A domestic corporation may be a joint venture or a wholly owned subsidiary. the license is reserved for and issued only to Filipino sole proprietorships or partnerships/corporations with at least 60 percent Filipino equity participation and duly organized and existing under and by virtue of the laws of the Philippines.000 Up to 60 percent Foreign Equity   Financing of companies regulated by the Philippine Securities and Exchange Commission (“SEC”) Investment houses regulated by the SEC  Persons that will engage in construction activities in the Philippines are also required to obtain a license from the Philippine Contractors Accreditation Board (“PCAB”). employee. franchise. Under the Anti-Dummy Law. privilege. 3. property or business by a person. Subject to nationality requirements pertaining to the intended activity. franchise. and corporation. having in his name or under his control a right. A sole proprietorship is a business owned and operated by a single natural person. and there is no distinct and separate personality of the business enterprise from that of the owner. entities that do not export 60 percentor more of their output) with a paid-in equity capital of less than theequivalent of US $200. exploitation or enjoyment of such right. is prohibited from (a) permitting or allowing the use. The foregoing is a non-exhaustive enumeration of the sectors/activities that are subject to foreign equity limitations. or laborer. Anti-Dummy Law The Philippines has an Anti-Dummy Law that imposes criminal and civil penalties on persons violating foreign equity limitations. operation.. privilege. privilege. a branch. Under the rules of the PCAB. foreign nationals may serve as members of the board or gover ning body of corporations engaged in partially nationalized activities in a number proportionate to their actual and allowable equity in the company. 5 . 2. or (b) in any manner permitting or allowing any person not so qualified to intervene in the management. Forms of Investment Vehicle There are three general forms of business organizations in the Philippines: so le proprietorship. corporation or as sociation not possessing the qualifications prescribed by law. franchise. property or business. and a representative office. partnership. Philippine law allows foreign investors to establish and register a domestic corporation. A branch and a representative office are mere extensions of their head offices.Doing Business in the Philippines 2009 Domestic market enterprises (i. with or without remuneration (except technical personnel whose employment may be specifically authorized by the Secretary of Justice). property or bus iness. However. a person who. The liability of the sole proprietor is unlimited . the exercise or enjoyment of which is expressly reserved by law to Philippine citizens or to corporatio ns or associations where at least 60 percent of the capital is owned by such citizens.e. administration or control of such right. whether as an officer. A foreign investor may also invest as a limited or generalpartner in a partnership.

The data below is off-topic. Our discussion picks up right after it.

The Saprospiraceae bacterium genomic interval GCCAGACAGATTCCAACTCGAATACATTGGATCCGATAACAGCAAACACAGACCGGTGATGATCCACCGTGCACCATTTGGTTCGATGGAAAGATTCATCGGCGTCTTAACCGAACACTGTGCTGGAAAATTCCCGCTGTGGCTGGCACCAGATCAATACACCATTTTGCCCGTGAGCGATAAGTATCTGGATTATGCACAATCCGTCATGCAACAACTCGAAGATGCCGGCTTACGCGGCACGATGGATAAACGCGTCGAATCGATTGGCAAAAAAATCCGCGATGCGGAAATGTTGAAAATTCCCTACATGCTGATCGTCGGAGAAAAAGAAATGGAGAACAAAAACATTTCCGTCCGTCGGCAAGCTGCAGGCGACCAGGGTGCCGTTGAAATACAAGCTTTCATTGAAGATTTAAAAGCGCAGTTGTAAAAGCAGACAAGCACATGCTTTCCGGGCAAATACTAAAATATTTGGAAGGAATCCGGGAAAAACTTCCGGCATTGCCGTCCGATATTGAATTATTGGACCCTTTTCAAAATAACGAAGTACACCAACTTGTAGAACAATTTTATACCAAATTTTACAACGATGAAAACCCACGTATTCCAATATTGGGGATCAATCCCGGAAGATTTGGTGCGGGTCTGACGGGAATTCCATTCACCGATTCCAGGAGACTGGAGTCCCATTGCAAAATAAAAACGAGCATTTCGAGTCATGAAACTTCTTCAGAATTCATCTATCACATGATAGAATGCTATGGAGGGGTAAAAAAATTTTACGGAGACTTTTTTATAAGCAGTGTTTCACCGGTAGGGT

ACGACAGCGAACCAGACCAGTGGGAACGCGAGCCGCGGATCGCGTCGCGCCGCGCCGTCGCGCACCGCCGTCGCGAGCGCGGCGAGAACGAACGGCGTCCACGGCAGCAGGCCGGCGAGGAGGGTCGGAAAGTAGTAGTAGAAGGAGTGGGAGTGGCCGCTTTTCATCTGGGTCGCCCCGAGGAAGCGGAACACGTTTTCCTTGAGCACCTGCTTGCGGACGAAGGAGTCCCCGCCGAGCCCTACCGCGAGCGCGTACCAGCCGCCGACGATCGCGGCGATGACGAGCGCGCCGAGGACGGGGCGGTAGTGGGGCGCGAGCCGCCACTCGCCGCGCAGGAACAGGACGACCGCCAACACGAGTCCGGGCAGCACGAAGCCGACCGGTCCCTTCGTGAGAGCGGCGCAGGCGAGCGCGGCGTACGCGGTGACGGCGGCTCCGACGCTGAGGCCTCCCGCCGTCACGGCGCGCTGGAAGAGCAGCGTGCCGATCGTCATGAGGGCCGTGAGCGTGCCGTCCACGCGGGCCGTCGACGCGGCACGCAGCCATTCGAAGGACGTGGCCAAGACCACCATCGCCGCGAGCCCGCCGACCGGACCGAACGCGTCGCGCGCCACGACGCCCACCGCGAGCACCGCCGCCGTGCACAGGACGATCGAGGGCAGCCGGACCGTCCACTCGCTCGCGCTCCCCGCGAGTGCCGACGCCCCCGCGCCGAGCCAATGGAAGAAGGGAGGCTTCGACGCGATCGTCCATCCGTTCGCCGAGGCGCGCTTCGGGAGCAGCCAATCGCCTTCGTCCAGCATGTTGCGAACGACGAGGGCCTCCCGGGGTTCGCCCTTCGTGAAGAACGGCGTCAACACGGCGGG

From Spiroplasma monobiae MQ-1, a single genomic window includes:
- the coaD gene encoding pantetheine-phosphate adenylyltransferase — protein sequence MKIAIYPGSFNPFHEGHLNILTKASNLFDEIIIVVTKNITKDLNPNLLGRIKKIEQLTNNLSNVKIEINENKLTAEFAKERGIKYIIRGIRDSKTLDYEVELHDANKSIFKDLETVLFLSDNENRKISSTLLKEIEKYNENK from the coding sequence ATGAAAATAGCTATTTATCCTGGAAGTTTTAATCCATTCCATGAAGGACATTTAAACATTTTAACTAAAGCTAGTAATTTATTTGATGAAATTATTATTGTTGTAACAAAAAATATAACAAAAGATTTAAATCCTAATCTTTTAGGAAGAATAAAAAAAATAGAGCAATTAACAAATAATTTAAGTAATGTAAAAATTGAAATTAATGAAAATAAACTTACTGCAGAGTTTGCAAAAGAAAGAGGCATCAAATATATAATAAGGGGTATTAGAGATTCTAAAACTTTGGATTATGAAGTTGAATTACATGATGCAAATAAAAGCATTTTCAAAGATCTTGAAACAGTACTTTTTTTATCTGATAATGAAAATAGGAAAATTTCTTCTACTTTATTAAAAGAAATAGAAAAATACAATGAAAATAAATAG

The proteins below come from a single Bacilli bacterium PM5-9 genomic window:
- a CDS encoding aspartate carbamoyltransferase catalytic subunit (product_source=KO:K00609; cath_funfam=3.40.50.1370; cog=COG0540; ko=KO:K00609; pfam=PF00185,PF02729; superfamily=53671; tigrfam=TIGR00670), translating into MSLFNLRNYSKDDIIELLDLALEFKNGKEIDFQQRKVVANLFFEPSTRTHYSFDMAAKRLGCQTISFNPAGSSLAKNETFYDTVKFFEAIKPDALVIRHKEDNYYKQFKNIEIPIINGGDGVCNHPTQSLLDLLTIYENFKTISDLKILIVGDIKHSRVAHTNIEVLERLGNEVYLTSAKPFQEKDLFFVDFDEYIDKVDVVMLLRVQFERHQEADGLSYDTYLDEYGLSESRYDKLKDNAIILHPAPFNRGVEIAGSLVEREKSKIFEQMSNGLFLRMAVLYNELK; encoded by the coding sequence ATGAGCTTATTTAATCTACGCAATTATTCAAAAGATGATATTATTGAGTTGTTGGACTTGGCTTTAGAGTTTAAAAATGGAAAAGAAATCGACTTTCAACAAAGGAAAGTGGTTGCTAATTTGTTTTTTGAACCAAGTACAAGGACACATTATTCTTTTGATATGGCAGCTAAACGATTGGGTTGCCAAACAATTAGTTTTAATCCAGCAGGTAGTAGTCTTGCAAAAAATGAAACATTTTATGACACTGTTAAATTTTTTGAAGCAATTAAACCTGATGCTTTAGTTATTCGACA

branches. amo ng others. 5. including. 5.000 for domestic market enterprises whose activities involve advanced technology or which employ at least 50 direct employees. or affiliates in the Asia Pacific region. Entities that qualify as export enterprises (enterprises that export 60 percent or more of their output) are not subject to any minimum paid -in capital requirement. and the administrative costs of maintaining the same. in any manner. information dissemination and promotion of the company’s products as well as quality control. communications. A representative office may not derive income in the Philippines and is fully subsidized by its head office. A representative office must have an initial inward remittance of US $30. Foreign investorsthat wish to engage in a business that is not subject to nationality restrictions generally choose between establishing a Philippine subsidiary and establishing a Philippine branch office.a foreign investor may be set up as a domestic corporation or a branch of a foreign corporation in the Philippines. its head office or parent company must initially remit into the Philippines at least US $50. 5. To fund its operations in the Philippines. in managing any subsidiary or branch office it may have in the Philippines. whether on behalf of its parent company or its branches. the corporation is generally the most preferred vehicle for investments in the Philippines among the various forms of business organizations . taxation.000 and thereafter US $50.000. affiliates. It may not participate. Domestic Corporation v. the extent of liability of the parent company/head office. among others.000 to fund its operations. a foreign investor will have to set up a domestic corporation with a Philippine national as a joint venture partner.2 Regional or Area Headquarters A multinational company may establish a regional or area headquarters in the Philippines to serve as supervision. but not limited to. These two types of corporate vehicle have their relative advantages and disadvantages relating to. or coordination center for its subsidiaries. The regional or area headquarters may not earn or derive income in the Philippines. The paid-in capital requirement is reduced to US $100. corporations that are more than 40 percent foreign-owned as well as branches of foreign corporations that are considered domestic market enterprises must have a paid-in capital of at least US $200.1 Other Types of Corporate Vehicle Representative Office A representative office may be established to deal directly with the clients of its parent company in the Philippines and to undertake activities . 4. or any other company. Its expenses must be financed by the head office or parent company from external sources in an acceptable foreign currency. neither may it solicit or market goods or services. If the proposed activity is subject to foreign equity limitations.000 annually. subsidiaries.Quisumbing Torres For reasons relating to the exercise of management powers and the extent of liability. Branch Assuming that the proposed activity is not subj ect to any foreign equity limitation. 6 . Generally.